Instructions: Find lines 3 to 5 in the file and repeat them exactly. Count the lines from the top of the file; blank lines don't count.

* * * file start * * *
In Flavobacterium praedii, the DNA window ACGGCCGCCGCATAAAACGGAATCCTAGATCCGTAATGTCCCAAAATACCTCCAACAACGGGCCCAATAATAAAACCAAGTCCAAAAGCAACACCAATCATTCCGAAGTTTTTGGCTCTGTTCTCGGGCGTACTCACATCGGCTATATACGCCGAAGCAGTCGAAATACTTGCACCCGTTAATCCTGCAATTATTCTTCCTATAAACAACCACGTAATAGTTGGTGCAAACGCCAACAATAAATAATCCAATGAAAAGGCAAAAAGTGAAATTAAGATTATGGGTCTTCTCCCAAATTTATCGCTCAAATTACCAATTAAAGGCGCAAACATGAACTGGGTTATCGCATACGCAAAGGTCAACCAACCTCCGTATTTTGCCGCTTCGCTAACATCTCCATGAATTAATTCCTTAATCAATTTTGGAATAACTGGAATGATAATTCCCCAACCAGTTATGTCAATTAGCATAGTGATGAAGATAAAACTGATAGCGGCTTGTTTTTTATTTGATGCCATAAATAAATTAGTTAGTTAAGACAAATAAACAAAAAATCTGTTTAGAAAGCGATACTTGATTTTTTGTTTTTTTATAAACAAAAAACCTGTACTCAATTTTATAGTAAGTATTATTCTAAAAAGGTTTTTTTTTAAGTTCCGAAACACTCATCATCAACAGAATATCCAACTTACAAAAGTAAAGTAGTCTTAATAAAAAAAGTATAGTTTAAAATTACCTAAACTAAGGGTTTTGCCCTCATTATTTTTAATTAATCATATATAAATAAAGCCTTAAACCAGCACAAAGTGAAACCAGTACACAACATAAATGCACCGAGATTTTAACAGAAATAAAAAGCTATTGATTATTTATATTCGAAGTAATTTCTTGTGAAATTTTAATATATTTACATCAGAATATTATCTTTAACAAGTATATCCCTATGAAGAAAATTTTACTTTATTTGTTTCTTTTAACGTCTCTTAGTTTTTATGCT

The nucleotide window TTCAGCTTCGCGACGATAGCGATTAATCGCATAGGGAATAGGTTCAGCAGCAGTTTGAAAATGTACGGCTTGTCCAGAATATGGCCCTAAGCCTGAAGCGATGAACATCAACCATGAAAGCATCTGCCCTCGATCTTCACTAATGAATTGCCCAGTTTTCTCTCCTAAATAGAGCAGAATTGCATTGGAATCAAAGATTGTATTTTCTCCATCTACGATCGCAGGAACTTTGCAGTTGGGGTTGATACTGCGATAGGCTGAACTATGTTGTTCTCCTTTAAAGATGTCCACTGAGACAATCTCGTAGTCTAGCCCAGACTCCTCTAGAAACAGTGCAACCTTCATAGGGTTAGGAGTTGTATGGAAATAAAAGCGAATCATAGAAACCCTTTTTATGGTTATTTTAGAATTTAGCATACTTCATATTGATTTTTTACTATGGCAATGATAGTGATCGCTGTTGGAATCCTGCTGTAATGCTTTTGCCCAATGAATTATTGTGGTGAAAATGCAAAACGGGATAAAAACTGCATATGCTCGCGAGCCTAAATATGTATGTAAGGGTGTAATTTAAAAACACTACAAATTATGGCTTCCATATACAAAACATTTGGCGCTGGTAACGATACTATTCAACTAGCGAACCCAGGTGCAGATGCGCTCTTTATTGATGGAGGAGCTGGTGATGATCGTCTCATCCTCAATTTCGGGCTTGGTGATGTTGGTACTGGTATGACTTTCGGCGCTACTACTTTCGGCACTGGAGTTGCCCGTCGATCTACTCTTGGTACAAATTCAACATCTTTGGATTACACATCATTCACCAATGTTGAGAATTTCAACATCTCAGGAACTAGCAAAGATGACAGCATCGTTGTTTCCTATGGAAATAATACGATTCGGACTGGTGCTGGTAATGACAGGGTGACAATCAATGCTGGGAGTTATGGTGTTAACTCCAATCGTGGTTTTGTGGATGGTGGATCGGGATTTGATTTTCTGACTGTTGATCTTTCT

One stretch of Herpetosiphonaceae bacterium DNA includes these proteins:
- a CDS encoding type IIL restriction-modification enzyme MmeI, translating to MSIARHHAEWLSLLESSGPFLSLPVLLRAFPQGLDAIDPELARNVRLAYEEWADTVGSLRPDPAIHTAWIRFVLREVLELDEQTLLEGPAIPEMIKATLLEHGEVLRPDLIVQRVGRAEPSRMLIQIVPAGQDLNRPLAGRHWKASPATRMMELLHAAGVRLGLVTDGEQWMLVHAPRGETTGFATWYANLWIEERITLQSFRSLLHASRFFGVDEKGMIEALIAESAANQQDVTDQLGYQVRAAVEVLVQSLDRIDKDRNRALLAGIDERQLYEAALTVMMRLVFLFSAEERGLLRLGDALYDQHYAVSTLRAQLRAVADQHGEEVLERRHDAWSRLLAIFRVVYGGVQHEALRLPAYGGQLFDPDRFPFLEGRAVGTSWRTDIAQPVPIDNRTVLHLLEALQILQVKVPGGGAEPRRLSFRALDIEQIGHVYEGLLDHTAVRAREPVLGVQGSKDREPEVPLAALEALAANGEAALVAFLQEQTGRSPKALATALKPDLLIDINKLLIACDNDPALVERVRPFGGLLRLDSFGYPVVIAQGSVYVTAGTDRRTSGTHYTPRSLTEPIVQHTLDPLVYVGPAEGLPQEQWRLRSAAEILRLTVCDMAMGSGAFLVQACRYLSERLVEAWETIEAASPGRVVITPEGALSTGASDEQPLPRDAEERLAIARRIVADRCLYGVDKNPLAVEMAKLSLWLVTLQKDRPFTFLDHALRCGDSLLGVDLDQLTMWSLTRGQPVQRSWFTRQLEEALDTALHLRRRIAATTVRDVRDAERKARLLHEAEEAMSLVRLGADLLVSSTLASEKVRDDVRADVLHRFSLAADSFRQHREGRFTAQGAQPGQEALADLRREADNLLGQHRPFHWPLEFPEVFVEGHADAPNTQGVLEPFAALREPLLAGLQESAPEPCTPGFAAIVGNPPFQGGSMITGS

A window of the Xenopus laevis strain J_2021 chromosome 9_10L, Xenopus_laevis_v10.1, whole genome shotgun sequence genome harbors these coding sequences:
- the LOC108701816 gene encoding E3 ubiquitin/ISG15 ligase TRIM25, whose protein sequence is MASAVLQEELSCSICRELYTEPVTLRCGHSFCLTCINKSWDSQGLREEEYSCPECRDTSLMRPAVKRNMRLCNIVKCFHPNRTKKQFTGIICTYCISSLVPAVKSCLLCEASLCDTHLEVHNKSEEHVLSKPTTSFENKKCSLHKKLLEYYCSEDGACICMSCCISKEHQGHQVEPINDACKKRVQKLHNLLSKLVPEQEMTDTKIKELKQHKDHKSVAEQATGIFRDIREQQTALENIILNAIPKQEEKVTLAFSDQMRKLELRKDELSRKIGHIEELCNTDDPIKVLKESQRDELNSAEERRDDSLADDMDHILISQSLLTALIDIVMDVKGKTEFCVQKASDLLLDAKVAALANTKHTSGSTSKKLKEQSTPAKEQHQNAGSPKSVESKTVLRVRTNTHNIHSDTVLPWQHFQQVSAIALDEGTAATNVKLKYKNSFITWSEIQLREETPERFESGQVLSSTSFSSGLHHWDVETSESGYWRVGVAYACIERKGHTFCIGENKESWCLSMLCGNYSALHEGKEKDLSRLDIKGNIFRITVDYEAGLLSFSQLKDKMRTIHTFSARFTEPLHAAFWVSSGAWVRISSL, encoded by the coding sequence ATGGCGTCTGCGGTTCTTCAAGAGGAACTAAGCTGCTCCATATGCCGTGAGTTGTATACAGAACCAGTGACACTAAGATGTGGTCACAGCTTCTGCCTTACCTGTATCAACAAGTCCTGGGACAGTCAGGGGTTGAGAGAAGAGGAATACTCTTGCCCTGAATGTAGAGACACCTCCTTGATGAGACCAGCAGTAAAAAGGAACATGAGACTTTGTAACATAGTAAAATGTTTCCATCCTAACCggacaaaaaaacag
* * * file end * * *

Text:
One stretch of Herpetosiphonaceae bacterium DNA includes these proteins:
- a CDS encoding type IIL restriction-modification enzyme MmeI, translating to MSIARHHAEWLSLLESSGPFLSLPVLLRAFPQGLDAIDPELARNVRLAYEEWADTVGSLRPDPAIHTAWIRFVLREVLELDEQTLLEGPAIPEMIKATLLEHGEVLRPDLIVQRVGRAEPSRMLIQIVPAGQDLNRPLAGRHWKASPATRMMELLHAAGVRLGLVTDGEQWMLVHAPRGETTGFATWYANLWIEERITLQSFRSLLHASRFFGVDEKGMIEALIAESAANQQDVTDQLGYQVRAAVEVLVQSLDRIDKDRNRALLAGIDERQLYEAALTVMMRLVFLFSAEERGLLRLGDALYDQHYAVSTLRAQLRAVADQHGEEVLERRHDAWSRLLAIFRVVYGGVQHEALRLPAYGGQLFDPDRFPFLEGRAVGTSWRTDIAQPVPIDNRTVLHLLEALQILQVKVPGGGAEPRRLSFRALDIEQIGHVYEGLLDHTAVRAREPVLGVQGSKDREPEVPLAALEALAANGEAALVAFLQEQTGRSPKALATALKPDLLIDINKLLIACDNDPALVERVRPFGGLLRLDSFGYPVVIAQGSVYVTAGTDRRTSGTHYTPRSLTEPIVQHTLDPLVYVGPAEGLPQEQWRLRSAAEILRLTVCDMAMGSGAFLVQACRYLSERLVEAWETIEAASPGRVVITPEGALSTGASDEQPLPRDAEERLAIARRIVADRCLYGVDKNPLAVEMAKLSLWLVTLQKDRPFTFLDHALRCGDSLLGVDLDQLTMWSLTRGQPVQRSWFTRQLEEALDTALHLRRRIAATTVRDVRDAERKARLLHEAEEAMSLVRLGADLLVSSTLASEKVRDDVRADVLHRFSLAADSFRQHREGRFTAQGAQPGQEALADLRREADNLLGQHRPFHWPLEFPEVFVEGHADAPNTQGVLEPFAALREPLLAGLQESAPEPCTPGFAAIVGNPPFQGGSMITGS

A window of the Xenopus laevis strain J_2021 chromosome 9_10L, Xenopus_laevis_v10.1, whole genome shotgun sequence genome harbors these coding sequences: